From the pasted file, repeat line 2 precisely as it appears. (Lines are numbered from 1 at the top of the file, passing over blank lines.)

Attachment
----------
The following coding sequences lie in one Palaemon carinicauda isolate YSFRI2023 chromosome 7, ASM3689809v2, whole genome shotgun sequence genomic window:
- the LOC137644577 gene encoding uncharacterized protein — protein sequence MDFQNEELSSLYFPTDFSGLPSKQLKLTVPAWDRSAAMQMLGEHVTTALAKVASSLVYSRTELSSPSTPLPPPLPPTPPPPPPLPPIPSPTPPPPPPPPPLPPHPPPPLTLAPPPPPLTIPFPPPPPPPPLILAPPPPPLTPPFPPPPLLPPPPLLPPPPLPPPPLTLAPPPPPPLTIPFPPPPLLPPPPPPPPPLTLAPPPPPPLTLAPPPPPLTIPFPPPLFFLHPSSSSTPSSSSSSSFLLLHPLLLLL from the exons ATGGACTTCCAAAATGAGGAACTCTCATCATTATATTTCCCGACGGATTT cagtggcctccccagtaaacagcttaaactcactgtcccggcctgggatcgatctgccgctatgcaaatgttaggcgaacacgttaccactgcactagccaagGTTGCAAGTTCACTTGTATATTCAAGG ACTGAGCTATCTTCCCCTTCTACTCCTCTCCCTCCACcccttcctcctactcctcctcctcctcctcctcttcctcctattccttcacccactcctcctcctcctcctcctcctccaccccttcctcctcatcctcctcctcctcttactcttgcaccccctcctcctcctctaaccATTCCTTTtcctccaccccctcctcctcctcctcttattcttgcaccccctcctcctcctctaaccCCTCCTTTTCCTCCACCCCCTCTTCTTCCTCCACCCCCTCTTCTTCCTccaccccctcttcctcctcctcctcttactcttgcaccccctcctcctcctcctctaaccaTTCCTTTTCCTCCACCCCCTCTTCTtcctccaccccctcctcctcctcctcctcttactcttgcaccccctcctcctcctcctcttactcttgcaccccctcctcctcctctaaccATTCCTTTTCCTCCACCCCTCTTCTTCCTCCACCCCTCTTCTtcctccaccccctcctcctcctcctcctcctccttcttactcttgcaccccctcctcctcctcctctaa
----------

- the LOC137644577 gene encoding uncharacterized protein — protein sequence MDFQNEELSSLYFPTDFSGLPSKQLKLTVPAWDRSAAMQMLGEHVTTALAKVASSLVYSRTELSSPSTPLPPPLPPTPPPPPPLPPIPSPTPPPPPPPPPLPPHPPPPLTLAPPPPPLTIPFPPPPPPPPLILAPPPPPLTPPFPPPPLLPPPPLLPPPPLPPPPLTLAPPPPPPLTIPFPPPPLLPPPPPPPPPLTLAPPPPPPLTLAPPPPPLTIPFPPPLFFLHPSSSSTPSSSSSSSFLLLHPLLLLL from the exons ATGGACTTCCAAAATGAGGAACTCTCATCATTATATTTCCCGACGGATTT cagtggcctccccagtaaacagcttaaactcactgtcccggcctgggatcgatctgccgctatgcaaatgttaggcgaacacgttaccactgcactagccaagGTTGCAAGTTCACTTGTATATTCAAGG ACTGAGCTATCTTCCCCTTCTACTCCTCTCCCTCCACcccttcctcctactcctcctcctcctcctcctcttcctcctattccttcacccactcctcctcctcctcctcctcctccaccccttcctcctcatcctcctcctcctcttactcttgcaccccctcctcctcctctaaccATTCCTTTtcctccaccccctcctcctcctcctcttattcttgcaccccctcctcctcctctaaccCCTCCTTTTCCTCCACCCCCTCTTCTTCCTCCACCCCCTCTTCTTCCTccaccccctcttcctcctcctcctcttactcttgcaccccctcctcctcctcctctaaccaTTCCTTTTCCTCCACCCCCTCTTCTtcctccaccccctcctcctcctcctcctcttactcttgcaccccctcctcctcctcctcttactcttgcaccccctcctcctcctctaaccATTCCTTTTCCTCCACCCCTCTTCTTCCTCCACCCCTCTTCTtcctccaccccctcctcctcctcctcctcctccttcttactcttgcaccccctcctcctcctcctctaa